34 Responses to Prologue 4 | Page 55

  1. Yakumo says:

    May I suggest craftsman? More of a social snub from high society however.

  2. zibodiz says:

    Your art always looks great, but I must say that you really outdid yourself in that first frame. Very lifelike.

  3. alurker says:

    I believe “Boffin” may be appropriate in this context – though I’m not sure of the era it was used.

  4. Thorin says:

    I’M just trying to figure out why he’s trying to draw a curve with a straight-edge….

    • Ed8 says:

      It’s because….ummmm…..He is a Genius! Do not argue with Genius! You cannot hope to understand it!

    • mvandinter says:

      That’s a tricky one, huh? Thinking about it makes my brain hurt.

    • Well, a circle is merely a polygon with an infinite number of sides. However, since we are not dealing with theoretical mathematics, and instead drawing with a finite number of lead of graphite molecules in the pencil, any curve drawn in Euclidean space is merely a close approximation.

      Therefore, if you rotate the straight edge to the differential gradient of the line every atom drawn, you will have a perfect curve.


      It looks to me like the curve is finished, but he is sketching something else, but with the set square nearby in order to draw something else.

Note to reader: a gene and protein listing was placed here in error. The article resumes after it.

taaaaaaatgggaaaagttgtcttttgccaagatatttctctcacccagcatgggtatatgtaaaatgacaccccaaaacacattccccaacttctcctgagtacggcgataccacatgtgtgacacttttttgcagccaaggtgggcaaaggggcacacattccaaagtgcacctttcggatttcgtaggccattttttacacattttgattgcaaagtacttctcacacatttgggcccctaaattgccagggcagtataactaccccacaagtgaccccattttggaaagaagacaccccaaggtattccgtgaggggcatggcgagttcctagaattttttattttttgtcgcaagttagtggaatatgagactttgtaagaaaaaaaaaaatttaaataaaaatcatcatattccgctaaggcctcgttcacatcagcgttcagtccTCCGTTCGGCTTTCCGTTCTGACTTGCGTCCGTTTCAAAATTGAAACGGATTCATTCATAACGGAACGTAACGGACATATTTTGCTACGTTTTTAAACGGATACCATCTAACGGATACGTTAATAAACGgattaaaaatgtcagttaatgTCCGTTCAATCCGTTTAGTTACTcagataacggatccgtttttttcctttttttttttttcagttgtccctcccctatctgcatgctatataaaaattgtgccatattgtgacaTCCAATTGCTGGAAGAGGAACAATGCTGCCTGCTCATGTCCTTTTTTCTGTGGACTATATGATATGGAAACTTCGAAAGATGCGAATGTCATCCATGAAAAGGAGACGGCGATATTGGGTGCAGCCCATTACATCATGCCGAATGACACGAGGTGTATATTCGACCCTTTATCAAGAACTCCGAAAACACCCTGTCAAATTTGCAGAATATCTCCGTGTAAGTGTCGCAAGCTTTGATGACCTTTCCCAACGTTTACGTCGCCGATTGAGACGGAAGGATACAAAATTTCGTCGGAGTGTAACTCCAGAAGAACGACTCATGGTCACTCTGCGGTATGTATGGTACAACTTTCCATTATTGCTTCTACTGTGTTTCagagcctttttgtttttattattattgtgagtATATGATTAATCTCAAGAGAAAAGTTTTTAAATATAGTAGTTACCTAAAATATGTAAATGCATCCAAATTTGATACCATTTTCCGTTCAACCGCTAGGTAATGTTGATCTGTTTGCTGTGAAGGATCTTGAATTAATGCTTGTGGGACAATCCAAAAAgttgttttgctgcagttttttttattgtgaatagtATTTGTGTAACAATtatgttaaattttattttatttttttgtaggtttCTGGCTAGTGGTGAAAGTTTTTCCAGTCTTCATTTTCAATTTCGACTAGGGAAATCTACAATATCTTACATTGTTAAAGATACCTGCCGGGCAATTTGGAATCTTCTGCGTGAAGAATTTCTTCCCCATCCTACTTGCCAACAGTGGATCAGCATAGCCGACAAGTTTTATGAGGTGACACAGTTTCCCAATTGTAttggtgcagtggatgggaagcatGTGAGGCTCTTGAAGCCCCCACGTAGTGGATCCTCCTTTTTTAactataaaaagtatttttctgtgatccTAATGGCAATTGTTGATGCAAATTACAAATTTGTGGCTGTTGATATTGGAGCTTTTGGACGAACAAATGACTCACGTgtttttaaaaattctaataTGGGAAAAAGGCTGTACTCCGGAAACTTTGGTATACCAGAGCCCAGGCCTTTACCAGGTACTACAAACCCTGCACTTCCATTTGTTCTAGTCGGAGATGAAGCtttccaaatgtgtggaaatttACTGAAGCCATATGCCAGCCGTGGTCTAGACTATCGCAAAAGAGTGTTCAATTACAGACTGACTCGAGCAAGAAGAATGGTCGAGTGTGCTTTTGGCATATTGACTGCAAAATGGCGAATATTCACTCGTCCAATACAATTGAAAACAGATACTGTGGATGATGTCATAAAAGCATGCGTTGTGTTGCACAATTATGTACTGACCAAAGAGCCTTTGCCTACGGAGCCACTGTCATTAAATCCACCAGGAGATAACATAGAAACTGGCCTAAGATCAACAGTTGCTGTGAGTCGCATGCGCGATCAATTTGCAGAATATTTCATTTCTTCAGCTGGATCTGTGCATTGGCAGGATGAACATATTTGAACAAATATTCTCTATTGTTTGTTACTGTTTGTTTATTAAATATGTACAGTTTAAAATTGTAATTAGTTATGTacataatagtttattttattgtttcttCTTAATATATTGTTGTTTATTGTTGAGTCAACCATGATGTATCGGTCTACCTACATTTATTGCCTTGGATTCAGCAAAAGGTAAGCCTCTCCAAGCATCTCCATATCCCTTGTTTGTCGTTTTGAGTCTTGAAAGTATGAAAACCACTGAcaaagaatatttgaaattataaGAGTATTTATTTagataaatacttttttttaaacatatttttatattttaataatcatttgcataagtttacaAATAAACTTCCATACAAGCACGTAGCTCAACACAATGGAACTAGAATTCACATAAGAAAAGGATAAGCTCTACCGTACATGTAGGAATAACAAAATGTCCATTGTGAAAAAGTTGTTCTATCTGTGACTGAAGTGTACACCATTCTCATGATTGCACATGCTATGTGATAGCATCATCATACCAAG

5. Zipper says:

    Mewling Quim was a good way of calling someone a “pussy” or a “wimp” back then.

  6.      says:

    Shouldn’t it be “of rottEn wood”? And that moat should have crocodriles too. Just to make sure…

  7. Mastrius0713 says:

    Boffin apparently was a fictional name used by Charles Dickens in 1864 and was used during WWII to denote a scientist or engineer.

  8. Mr. Miller says:

    Emily didn’t really get big until the 1890s (so maybe a bit late for this timeframe,) but you could call someone a “Dickinson” to indicate a nerdy shut-in. (There are some cheap phallic jokes in there, too.)

  9. LockeZ says:

    The period-appropriate term would be “eccentric”.

  10. ArkhamNative says:

    Tough one. Even “scientist” only appears around the 1830s, and possibly as a slur to those who treated themselves as professionals. “Boffin” is probably post-1920s. Off-hand, my suggestion would be tinkerer, as its meaning “to keep busy in a useless way” dates back to circa 1650s.

    • solpimr says:

      Depending on the source boffin first appears as early as the 1860’s or as late as 1945.I fist saw it Scott Westerfeld’s Leviathan series and I associate it with steampunk science and WW1.

      That said its still to late in the time line for this. “eccentric tinkerer” or just “tinkerer” or eccentric” is probably your best bet.

  11. mvandinter says:

    Wow… so many great replies! Thanks!

  12. Wyvern says:

    Funny you should ask that– the exact same question came up a while back in the Space 1889 Yahoo group. Anyhow, if I were you I’d go with “swot”: British slang meaning to study, or a person who spends a lot of time studying. According to Merriam-Webster’s online dictionary, the first recorded use is 1850. (It also lists bookworm, geek and nerd as synonyms.)

  13. Ed8 says: